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Scottish Lochs

There are more than 30,000 freshwater lochs (or "lakes") in Scotland. The five largest lochs in Scotland, Awe, Lomond, Morar, Ness and Shiel, hold about a third of all the water held in lochs in Scotland. Although Loch Lomond has the largest surface area and Loch Morar the greatest depth, the largest loch by volume is Loch Ness, which contains more water than all the lakes in England and Wales together.

Loch Lomond is a freshwater loch lying on the Highland Boundary Fault, often considered the boundary between the lowlands of Central Scotland and the Highlands. Loch Lomond is one of Scotland's premier boating and watersports venues and the scenery draws people from all over Scotland and beyond. The loch is open to every kind of watercraft including kayaks, canoes, wind-surfers, jetskis, speedboats and cruisers and they are all very well represented. Loch Lomond Rescue Boat provides 24-hour safety cover on the loch.

Loch Ness is best known for alleged sightings of the cryptozoological Loch Ness Monster, also known affectionately as "Nessie". It is similar to other supposed lake monsters in Scotland and elsewhere, though its description varies from one account to the next. Popular interest and belief in the animal's existence has varied since it was first brought to the world's attention in 1933.  

The term "monster" was reportedly applied for the first time to the creature on 2 May 1933 by Alex Campbell, the water bailiff for Loch Ness and a part-time journalist, in a report in The Inverness Courier. On 4 August 1933, the Courier published as a full news item the assertion of a London man, George Spicer, that a few weeks earlier while motoring around the Loch, he and his wife had seen "the nearest approach to a dragon or pre-historic animal that I have ever seen in my life", trundling across the road toward the Loch carrying "an animal" in its mouth. Other letters began appearing in the Courier, often anonymously, with claims of land or water sightings, either on the writer's part or on the parts of family, acquaintances or stories they remembered being told. These stories soon reached the national (and later the international) press, which described a "monster fish", "sea serpent", or "dragon", eventually settling on "Loch Ness Monster".


Scotland has a huge resource of running waters, from torrential mountain burns to meandering lowland rivers. These support an impressive wealth of aquatic and marginal habitats and species. As well as providing key services for people, such as water supplies and recreation, running waters also serve vital roles for biodiversity, providing water to our freshwater lochs, estuaries and wetland habitats, and acting as wildlife corridors through Scotland's rural and urban landscapes.

The term 'running waters' includes any surface water that flows, from tiny mountain trickles to the mighty Tay, which has the highest mean flow of any watercourse in Britain. Factors such as geology, soils and climate have a major influence on the form, substrate, water quality and flow of running waters, as described in the Scottish Rivers section. The diverse permutations of these that occur in Scotland result in a rich mosaic of habitat types varying both within and between watercourses. With aquatic and riparian (bank-side) vegetation adding further diversity, habitat is available for a wide range of associated wildlife including mammals such as water voles and otters , birds such as dippers, numerous invertebrates, and freshwater fish.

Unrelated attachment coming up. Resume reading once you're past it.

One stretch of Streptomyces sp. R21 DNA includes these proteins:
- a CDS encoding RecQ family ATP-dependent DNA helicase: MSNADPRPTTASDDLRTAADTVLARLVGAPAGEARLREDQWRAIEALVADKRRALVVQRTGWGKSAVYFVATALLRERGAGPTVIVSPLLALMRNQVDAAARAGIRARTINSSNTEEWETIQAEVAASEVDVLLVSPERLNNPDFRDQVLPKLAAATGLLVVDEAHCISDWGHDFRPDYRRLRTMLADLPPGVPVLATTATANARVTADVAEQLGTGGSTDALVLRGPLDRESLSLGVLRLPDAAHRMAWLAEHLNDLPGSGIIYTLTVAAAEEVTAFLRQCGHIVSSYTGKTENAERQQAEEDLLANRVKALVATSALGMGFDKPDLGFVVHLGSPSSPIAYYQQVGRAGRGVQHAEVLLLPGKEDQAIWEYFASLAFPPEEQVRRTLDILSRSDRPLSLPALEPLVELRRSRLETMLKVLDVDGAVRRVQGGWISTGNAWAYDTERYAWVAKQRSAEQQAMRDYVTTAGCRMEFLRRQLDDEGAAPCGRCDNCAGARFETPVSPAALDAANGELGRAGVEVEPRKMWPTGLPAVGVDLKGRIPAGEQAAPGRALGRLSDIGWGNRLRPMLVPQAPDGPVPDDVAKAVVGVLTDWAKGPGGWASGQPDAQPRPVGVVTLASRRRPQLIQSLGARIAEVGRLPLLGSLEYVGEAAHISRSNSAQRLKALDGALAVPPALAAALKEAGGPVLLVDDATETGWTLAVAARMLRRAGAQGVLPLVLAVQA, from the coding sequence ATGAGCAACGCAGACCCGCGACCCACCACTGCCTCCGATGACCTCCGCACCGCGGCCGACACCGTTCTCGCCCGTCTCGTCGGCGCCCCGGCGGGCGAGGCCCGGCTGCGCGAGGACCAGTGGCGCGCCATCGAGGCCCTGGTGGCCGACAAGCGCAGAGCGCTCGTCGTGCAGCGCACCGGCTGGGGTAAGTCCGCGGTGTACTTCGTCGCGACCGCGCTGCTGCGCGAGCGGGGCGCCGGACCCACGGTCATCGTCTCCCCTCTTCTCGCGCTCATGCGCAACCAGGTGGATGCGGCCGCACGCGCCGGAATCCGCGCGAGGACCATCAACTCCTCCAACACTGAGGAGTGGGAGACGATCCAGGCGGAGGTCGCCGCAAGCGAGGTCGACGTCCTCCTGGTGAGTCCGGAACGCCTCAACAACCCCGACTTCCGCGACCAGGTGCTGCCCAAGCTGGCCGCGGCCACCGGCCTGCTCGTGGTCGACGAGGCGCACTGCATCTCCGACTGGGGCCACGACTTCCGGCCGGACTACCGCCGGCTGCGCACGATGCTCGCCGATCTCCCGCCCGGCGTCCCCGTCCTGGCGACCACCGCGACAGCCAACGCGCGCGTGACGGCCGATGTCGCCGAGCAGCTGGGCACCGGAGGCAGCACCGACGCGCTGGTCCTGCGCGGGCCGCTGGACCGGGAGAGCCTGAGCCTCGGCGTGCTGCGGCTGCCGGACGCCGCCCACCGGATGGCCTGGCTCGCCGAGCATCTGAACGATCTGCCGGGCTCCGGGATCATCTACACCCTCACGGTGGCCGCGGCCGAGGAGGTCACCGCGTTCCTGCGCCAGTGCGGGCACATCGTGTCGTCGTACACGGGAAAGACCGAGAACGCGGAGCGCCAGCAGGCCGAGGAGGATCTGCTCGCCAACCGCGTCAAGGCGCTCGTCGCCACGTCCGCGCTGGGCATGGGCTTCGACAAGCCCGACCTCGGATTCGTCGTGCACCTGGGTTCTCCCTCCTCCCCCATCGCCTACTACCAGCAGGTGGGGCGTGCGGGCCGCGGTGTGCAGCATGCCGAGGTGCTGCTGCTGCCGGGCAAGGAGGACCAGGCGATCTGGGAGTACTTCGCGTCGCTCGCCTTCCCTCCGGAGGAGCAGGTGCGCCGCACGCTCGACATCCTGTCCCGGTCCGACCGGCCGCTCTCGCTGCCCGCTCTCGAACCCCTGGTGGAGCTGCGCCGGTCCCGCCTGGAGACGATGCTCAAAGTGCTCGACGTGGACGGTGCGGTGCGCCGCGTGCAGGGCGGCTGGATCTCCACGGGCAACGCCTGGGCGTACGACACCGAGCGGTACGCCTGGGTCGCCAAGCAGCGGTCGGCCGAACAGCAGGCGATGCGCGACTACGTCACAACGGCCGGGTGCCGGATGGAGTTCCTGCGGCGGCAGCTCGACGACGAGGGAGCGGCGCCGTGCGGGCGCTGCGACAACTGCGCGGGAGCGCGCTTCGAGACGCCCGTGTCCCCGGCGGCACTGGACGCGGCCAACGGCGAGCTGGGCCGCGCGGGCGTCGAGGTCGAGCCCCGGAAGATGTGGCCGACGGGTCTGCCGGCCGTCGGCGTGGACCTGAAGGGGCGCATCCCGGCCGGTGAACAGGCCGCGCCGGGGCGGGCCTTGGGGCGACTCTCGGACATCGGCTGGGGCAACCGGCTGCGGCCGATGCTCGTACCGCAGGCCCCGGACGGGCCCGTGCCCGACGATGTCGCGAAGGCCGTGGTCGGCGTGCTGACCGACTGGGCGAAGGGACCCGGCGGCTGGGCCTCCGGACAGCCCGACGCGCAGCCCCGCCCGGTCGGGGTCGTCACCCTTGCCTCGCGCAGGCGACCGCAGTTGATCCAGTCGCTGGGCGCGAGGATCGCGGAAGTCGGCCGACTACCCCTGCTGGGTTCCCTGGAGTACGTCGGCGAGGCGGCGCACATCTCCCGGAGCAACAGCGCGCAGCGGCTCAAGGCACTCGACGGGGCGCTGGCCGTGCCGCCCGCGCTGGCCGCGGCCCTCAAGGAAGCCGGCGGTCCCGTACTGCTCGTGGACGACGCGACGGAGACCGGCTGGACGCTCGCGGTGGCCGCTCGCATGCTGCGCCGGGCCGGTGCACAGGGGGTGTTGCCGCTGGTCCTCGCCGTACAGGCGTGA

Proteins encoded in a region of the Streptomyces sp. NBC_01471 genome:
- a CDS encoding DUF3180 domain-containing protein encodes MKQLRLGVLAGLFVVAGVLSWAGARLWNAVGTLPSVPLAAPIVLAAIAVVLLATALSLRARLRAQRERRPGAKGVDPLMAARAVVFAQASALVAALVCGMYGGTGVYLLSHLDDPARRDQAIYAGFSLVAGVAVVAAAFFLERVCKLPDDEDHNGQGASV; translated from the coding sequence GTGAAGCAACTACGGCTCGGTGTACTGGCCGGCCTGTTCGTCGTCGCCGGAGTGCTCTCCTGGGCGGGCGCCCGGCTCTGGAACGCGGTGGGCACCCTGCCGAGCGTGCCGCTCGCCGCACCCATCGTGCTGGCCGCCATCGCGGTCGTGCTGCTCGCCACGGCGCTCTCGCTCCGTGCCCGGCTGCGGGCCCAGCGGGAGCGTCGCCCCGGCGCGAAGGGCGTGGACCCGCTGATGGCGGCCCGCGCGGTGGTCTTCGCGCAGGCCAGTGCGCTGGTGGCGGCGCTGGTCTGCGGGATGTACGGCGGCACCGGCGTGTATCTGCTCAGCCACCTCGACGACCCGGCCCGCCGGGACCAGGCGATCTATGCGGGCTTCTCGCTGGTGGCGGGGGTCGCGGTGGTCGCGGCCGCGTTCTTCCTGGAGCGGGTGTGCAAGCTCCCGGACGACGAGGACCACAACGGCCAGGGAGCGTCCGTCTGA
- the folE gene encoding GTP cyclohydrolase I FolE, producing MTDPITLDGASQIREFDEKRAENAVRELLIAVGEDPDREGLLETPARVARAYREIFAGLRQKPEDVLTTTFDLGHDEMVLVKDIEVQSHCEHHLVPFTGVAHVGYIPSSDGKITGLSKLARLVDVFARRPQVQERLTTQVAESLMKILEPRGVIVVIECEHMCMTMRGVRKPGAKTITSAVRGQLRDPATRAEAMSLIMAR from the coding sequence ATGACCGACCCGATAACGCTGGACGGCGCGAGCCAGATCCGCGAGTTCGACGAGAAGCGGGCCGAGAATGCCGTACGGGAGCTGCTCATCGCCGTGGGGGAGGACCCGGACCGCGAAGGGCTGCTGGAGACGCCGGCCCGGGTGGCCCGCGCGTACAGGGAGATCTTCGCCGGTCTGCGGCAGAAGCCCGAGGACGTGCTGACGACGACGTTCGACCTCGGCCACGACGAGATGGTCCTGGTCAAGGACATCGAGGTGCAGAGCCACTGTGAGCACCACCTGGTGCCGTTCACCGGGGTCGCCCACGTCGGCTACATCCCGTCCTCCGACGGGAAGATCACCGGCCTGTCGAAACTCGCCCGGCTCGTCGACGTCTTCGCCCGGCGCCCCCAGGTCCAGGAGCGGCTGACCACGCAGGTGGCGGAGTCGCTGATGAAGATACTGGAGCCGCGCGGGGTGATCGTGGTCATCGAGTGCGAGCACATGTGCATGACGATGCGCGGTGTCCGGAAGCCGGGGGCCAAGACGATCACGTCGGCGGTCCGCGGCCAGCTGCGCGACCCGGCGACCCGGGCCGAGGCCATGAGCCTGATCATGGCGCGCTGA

In mountainous or upland areas, running waters are typically steep with a bed of rock, boulders and cobbles, and with rather sparse plant growth, notably of mosses and liverworts. With fluctuating flows due to heavy precipitation or snow-melt, the habitat supported by such headwaters is constantly changing. The flora and fauna tends to be dominated by a relatively small number of species adapted to unstable environments, such as stoneflies and other riverflies.

At lower altitudes, shallower channel gradients and more reliable flow result in more stable habitats and a greater abundance and diversity of aquatic species that requires less dynamic environments, such as the freshwater pearl mussel. Deposits of riverine shingle and sand support a varied flora and fauna including rare insects and spiders. Increasing amounts of riparian vegetation create subtle changes in flow and energy, as for example where erosion occurs round the roots of bank-side trees. The resulting accumulations of fine sediment support species such as lampreys.

Nutrient levels typically increase with increasing distance downstream, and the lower and more sluggish-flowing reaches of watercourses support a higher abundance of aquatic plants with species such as water-crowfoots, water-starworts and alternate water-milfoil. These provide seasonal cover for fish, and marginal habitat to support the adult phase of insects such as damselflies, whose larval stage is wholly aquatic.

Scotland holds two thirds of Britain's river systems, supporting economically important species such as Atlantic salmon and globally rare species such as freshwater pearl mussel. Migratory fish such as salmon and sea trout rely upon the presence of different habitats along the length of watercourses to support their various life stages. The lifecycle of the freshwater pearl mussel is inextricably linked to that of salmonids, and so it too is indirectly dependent upon the availability of a diverse range of habitats. It is this habitat diversity and the species which it supports that makes Scotland's running waters so important both nationally and internationally.